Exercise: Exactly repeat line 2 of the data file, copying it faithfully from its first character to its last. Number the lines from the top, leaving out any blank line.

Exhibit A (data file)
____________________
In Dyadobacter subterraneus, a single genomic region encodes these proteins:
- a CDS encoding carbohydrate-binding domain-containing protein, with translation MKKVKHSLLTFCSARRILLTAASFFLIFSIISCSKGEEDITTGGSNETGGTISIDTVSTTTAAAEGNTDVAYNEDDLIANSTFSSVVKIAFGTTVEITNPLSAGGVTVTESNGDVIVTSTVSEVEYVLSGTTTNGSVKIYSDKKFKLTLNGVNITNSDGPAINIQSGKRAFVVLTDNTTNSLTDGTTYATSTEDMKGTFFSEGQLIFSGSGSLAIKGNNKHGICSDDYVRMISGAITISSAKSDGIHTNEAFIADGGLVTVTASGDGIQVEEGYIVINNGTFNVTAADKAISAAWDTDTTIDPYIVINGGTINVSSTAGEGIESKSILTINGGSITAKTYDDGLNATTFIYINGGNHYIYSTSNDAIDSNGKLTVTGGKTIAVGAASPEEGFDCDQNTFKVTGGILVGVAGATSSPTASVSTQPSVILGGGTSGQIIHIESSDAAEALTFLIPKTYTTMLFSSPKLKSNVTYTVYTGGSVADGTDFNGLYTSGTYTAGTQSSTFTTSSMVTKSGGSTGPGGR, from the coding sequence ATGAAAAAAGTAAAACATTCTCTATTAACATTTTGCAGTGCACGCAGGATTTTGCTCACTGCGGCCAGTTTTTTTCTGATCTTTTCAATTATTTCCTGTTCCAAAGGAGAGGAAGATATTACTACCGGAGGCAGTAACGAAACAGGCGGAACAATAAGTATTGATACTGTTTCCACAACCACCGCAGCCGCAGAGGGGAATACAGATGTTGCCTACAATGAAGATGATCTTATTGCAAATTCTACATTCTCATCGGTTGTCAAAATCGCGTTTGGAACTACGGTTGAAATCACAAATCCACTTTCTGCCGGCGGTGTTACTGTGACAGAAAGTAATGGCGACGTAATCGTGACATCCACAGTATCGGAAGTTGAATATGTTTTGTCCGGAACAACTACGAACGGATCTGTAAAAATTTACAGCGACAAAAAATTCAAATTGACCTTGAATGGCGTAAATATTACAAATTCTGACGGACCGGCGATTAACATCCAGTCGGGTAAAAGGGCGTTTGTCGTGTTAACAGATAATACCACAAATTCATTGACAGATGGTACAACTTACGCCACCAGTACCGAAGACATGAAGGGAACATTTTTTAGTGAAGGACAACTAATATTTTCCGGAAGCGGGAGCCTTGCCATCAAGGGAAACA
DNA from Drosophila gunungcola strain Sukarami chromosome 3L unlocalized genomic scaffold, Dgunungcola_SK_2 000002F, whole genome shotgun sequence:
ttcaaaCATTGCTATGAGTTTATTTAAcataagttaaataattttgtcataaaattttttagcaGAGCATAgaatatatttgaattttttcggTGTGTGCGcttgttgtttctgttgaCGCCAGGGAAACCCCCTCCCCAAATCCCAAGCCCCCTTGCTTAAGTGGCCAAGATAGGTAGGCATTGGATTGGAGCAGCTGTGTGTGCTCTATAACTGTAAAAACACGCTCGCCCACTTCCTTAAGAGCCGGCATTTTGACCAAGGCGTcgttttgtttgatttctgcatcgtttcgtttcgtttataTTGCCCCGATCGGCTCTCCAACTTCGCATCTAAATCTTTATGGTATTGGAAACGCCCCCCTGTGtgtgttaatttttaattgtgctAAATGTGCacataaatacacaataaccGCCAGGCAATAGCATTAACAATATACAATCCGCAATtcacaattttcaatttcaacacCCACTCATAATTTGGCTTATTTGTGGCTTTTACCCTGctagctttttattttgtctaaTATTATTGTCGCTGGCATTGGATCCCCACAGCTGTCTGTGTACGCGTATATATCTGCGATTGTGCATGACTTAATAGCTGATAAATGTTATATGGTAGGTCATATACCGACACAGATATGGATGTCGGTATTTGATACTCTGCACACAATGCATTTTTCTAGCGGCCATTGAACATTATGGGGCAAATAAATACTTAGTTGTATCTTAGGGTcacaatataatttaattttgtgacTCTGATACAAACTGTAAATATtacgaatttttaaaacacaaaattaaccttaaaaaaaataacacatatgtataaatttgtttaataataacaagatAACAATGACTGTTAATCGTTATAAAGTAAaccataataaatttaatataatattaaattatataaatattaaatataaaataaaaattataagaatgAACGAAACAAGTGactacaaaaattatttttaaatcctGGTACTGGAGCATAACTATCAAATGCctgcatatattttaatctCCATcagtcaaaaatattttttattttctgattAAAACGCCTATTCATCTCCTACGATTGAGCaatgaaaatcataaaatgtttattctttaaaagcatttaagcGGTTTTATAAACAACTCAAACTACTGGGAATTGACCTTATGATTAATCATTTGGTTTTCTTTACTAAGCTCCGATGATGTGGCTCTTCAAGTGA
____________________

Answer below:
- a CDS encoding carbohydrate-binding domain-containing protein, with translation MKKVKHSLLTFCSARRILLTAASFFLIFSIISCSKGEEDITTGGSNETGGTISIDTVSTTTAAAEGNTDVAYNEDDLIANSTFSSVVKIAFGTTVEITNPLSAGGVTVTESNGDVIVTSTVSEVEYVLSGTTTNGSVKIYSDKKFKLTLNGVNITNSDGPAINIQSGKRAFVVLTDNTTNSLTDGTTYATSTEDMKGTFFSEGQLIFSGSGSLAIKGNNKHGICSDDYVRMISGAITISSAKSDGIHTNEAFIADGGLVTVTASGDGIQVEEGYIVINNGTFNVTAADKAISAAWDTDTTIDPYIVINGGTINVSSTAGEGIESKSILTINGGSITAKTYDDGLNATTFIYINGGNHYIYSTSNDAIDSNGKLTVTGGKTIAVGAASPEEGFDCDQNTFKVTGGILVGVAGATSSPTASVSTQPSVILGGGTSGQIIHIESSDAAEALTFLIPKTYTTMLFSSPKLKSNVTYTVYTGGSVADGTDFNGLYTSGTYTAGTQSSTFTTSSMVTKSGGSTGPGGR, from the coding sequence ATGAAAAAAGTAAAACATTCTCTATTAACATTTTGCAGTGCACGCAGGATTTTGCTCACTGCGGCCAGTTTTTTTCTGATCTTTTCAATTATTTCCTGTTCCAAAGGAGAGGAAGATATTACTACCGGAGGCAGTAACGAAACAGGCGGAACAATAAGTATTGATACTGTTTCCACAACCACCGCAGCCGCAGAGGGGAATACAGATGTTGCCTACAATGAAGATGATCTTATTGCAAATTCTACATTCTCATCGGTTGTCAAAATCGCGTTTGGAACTACGGTTGAAATCACAAATCCACTTTCTGCCGGCGGTGTTACTGTGACAGAAAGTAATGGCGACGTAATCGTGACATCCACAGTATCGGAAGTTGAATATGTTTTGTCCGGAACAACTACGAACGGATCTGTAAAAATTTACAGCGACAAAAAATTCAAATTGACCTTGAATGGCGTAAATATTACAAATTCTGACGGACCGGCGATTAACATCCAGTCGGGTAAAAGGGCGTTTGTCGTGTTAACAGATAATACCACAAATTCATTGACAGATGGTACAACTTACGCCACCAGTACCGAAGACATGAAGGGAACATTTTTTAGTGAAGGACAACTAATATTTTCCGGAAGCGGGAGCCTTGCCATCAAGGGAAACA